Underneath the resilience and perseverance shown by world-class adaptive athletes is an ongoing debate about their “unfair advantage,” which has prevented some athletes from competing. Do carbon-fiber prostheses give adaptive athletes an advantage over their non-amputee competitors? Are they capable of running faster and performing better because of their prostheses?
The debate began in 2008 when Oscar Pistorius, a double-amputee sprinter, was banned by the International Association of Athletics Federations (IAAF) from competing against non-amputee athletes. Pistorius eventually prevailed. Fuel was added to the debate in 2014 when Markus Rehm, a German national long jump champion, was barred from competing in the European Championships in Zurich. Unlike Pistorius, Rehm was prevented from competing. So, what was the difference between these two cases?
The similarities and differences of blades and biological legs
Because of these two high-profile athletes, an investigation was launched into the nature of running blades and whether they give adaptive athletes an unfair advantage over their competition or not. Both athletes turned to the scientific community to help them build their case, proving that the running blades don’t give them an unfair advantage.
The series of tests found that blade prostheses share some similarities with biological legs. The running blades store energy as it bears the user’s weight. The energy is then released as the runner pushes off the ground. This process mimics the way Achilles’ tendons and calf muscles spring and recoil.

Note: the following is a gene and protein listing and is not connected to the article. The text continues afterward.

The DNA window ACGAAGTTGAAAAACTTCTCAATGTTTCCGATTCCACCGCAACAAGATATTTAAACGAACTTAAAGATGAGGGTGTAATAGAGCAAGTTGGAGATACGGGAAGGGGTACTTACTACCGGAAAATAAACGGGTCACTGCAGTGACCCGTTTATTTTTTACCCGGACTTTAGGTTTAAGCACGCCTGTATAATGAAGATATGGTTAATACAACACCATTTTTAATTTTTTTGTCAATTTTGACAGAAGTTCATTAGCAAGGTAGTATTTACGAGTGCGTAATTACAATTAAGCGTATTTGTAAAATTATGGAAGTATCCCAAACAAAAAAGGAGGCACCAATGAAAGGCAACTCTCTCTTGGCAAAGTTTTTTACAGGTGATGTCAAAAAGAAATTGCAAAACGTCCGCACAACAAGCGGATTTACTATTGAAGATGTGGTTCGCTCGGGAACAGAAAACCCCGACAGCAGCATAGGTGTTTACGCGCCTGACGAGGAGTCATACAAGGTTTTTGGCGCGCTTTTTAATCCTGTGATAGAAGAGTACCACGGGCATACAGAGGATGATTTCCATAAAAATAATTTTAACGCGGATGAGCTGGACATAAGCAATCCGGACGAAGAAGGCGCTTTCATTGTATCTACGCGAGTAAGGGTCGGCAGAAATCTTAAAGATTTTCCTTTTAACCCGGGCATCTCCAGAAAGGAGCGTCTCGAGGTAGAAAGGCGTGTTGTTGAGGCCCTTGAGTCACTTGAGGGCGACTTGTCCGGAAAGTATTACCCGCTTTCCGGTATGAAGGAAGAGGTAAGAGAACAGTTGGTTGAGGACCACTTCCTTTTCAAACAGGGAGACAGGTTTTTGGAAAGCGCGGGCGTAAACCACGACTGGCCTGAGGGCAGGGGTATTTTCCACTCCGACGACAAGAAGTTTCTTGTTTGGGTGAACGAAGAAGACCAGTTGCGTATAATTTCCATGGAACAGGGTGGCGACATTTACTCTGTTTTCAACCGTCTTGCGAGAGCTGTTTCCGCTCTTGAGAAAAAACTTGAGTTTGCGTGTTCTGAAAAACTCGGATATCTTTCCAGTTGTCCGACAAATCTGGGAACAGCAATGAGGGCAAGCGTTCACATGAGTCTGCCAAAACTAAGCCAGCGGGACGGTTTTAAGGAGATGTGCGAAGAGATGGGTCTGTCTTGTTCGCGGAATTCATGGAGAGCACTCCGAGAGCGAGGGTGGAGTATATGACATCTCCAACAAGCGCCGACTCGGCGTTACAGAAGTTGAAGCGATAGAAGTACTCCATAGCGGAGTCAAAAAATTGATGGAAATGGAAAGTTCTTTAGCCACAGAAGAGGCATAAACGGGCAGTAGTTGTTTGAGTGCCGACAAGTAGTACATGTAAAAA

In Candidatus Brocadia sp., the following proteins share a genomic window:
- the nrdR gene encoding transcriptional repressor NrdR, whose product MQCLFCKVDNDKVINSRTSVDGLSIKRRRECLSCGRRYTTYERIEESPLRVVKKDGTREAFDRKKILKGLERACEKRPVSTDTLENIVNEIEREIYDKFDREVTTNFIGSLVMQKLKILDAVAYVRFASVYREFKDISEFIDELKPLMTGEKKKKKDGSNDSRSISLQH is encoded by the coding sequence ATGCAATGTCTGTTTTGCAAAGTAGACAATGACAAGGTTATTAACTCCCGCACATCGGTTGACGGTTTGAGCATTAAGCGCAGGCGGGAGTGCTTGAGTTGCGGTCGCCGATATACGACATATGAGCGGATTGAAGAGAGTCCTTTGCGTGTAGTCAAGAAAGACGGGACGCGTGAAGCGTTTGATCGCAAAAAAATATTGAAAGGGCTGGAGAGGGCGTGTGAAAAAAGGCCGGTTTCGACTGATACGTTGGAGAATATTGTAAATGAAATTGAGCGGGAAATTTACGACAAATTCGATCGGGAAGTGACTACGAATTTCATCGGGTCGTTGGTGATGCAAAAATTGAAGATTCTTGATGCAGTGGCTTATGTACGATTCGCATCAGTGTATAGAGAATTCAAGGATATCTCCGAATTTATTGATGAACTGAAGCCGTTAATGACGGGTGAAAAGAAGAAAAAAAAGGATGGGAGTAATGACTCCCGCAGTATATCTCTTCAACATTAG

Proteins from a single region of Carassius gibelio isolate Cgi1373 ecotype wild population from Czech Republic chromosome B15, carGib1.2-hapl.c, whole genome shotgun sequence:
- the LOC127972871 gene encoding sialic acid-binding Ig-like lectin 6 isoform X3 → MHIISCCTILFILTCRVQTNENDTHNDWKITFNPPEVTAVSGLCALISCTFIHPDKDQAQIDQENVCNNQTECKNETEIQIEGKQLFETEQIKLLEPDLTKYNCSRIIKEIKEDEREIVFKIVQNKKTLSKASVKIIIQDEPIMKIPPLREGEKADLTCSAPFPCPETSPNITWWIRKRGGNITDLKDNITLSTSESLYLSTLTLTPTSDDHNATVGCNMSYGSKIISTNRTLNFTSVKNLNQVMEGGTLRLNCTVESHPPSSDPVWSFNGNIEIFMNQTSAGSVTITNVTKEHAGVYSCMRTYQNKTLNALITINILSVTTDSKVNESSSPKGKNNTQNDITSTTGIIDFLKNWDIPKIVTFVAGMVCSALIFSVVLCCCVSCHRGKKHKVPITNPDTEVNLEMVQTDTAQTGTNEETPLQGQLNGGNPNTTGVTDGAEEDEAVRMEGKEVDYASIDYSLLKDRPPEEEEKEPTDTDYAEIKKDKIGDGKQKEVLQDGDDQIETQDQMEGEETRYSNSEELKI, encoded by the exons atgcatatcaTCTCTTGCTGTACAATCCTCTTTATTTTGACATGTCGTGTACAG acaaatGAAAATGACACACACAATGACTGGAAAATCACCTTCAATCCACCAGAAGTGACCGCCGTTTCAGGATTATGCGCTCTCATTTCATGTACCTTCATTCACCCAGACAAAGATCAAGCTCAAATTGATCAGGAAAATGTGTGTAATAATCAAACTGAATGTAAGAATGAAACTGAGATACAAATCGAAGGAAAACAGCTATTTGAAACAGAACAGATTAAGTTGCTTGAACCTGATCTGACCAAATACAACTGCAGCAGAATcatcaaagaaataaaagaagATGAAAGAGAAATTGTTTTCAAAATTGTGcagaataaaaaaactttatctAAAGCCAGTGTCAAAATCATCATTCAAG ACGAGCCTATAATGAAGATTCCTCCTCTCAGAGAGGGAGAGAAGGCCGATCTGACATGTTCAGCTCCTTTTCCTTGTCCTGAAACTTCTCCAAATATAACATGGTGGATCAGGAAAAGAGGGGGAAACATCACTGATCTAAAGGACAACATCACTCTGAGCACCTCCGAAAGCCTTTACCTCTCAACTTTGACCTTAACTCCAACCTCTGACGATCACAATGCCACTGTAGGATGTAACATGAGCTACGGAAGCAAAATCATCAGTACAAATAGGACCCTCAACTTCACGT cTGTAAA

The difference lies in the foot. A biological foot consists of muscle cells that create metabolic efficiency when the athlete pushes off the ground. This gives the muscles some leeway, so it doesn’t have to work hard to sustain every step while running.
In contrast, blade prostheses do not pivot nor generate energy. This means that amputee runners need to exert more effort while running. As running with a prosthesis places more stress on the body, adaptive athletes need to work hard to strengthen their body and offset the “prosthetic factor.”
Another difference is its adaptability. A non-amputee runner can easily adjust the hardness of his or her leg muscles as well as the angle of the foot to adapt to changes in the terrain.
Meanwhile, an amputee runner cannot adjust the hardness or angle of his or her blade on the fly. Once the prosthesis has been fitted to the runner, it is also custom-optimized to run under specific conditions. The passive nature of prosthetic limbs is the reason a sprinter needs to use a different prosthesis than that of a marathon runner.
However, it’s not all bad news. Using running legs has its competitive benefits. Once an amputee runner reaches top speed, the blade prostheses allow him or her to move faster and with less effort. This is because the running blades typically weigh less than biological legs.
Researchers who worked on Pistorius’ case concluded that he used 17% less energy than that of non-amputee elite sprinters. They also found that it took him 21% less time to swing his legs between strides. According to Peter Weyand from the Southern Methodist University and Matt Bundle of the University of Montana, the findings present a clear advantage for Pistorius. A faster leg swing and an energy-efficient stride can create up to a seven-second lead.